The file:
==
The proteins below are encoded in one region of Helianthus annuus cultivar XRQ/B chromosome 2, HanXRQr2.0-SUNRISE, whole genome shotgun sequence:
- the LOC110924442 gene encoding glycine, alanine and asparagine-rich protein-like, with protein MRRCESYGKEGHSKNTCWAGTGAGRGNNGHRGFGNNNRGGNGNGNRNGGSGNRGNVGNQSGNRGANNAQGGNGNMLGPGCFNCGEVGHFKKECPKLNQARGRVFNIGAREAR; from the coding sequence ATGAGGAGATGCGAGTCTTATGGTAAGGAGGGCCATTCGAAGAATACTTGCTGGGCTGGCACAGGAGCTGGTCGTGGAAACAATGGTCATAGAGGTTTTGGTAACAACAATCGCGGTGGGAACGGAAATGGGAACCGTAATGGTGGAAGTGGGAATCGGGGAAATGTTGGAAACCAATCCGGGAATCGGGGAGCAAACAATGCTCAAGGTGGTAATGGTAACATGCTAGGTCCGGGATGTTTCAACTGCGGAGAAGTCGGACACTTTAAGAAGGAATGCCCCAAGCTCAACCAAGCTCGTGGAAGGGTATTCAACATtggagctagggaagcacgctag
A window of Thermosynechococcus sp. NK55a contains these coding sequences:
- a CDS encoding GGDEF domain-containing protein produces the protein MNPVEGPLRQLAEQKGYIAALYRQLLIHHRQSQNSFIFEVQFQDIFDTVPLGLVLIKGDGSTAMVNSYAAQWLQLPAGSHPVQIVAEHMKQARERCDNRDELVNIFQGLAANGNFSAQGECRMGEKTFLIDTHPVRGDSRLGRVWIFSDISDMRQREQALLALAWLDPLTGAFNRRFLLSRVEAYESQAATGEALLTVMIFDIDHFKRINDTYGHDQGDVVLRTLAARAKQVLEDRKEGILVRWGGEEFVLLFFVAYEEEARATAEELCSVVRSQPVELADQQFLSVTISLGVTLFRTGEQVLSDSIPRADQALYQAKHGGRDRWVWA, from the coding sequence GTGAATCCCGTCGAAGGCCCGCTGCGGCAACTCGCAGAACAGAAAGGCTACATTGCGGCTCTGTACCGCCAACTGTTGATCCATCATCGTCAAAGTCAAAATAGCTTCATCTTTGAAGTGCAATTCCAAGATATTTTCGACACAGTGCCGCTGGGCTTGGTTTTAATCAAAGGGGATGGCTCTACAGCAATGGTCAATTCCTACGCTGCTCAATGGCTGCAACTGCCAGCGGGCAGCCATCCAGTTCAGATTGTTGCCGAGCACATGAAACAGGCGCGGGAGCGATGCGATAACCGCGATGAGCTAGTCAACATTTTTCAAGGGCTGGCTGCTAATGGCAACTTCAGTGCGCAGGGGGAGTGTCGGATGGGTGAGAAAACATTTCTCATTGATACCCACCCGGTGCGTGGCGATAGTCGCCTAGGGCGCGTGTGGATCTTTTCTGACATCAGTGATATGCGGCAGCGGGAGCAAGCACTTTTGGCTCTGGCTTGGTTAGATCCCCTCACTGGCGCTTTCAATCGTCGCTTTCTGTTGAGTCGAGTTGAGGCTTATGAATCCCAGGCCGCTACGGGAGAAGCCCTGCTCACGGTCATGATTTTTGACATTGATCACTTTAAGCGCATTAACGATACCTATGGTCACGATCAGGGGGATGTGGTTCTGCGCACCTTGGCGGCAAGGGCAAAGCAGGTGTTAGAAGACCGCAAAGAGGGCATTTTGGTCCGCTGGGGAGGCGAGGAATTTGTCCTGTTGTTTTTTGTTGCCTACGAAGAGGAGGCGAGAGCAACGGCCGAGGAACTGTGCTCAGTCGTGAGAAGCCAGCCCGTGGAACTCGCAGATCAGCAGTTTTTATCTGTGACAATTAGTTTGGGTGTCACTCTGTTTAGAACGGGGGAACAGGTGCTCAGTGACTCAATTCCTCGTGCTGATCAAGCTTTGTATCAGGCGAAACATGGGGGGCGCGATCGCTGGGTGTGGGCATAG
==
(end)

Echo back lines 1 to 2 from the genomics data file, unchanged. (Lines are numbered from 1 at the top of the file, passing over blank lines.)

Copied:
The proteins below are encoded in one region of Helianthus annuus cultivar XRQ/B chromosome 2, HanXRQr2.0-SUNRISE, whole genome shotgun sequence:
- the LOC110924442 gene encoding glycine, alanine and asparagine-rich protein-like, with protein MRRCESYGKEGHSKNTCWAGTGAGRGNNGHRGFGNNNRGGNGNGNRNGGSGNRGNVGNQSGNRGANNAQGGNGNMLGPGCFNCGEVGHFKKECPKLNQARGRVFNIGAREAR; from the coding sequence ATGAGGAGATGCGAGTCTTATGGTAAGGAGGGCCATTCGAAGAATACTTGCTGGGCTGGCACAGGAGCTGGTCGTGGAAACAATGGTCATAGAGGTTTTGGTAACAACAATCGCGGTGGGAACGGAAATGGGAACCGTAATGGTGGAAGTGGGAATCGGGGAAATGTTGGAAACCAATCCGGGAATCGGGGAGCAAACAATGCTCAAGGTGGTAATGGTAACATGCTAGGTCCGGGATGTTTCAACTGCGGAGAAGTCGGACACTTTAAGAAGGAATGCCCCAAGCTCAACCAAGCTCGTGGAAGGGTATTCAACATtggagctagggaagcacgctag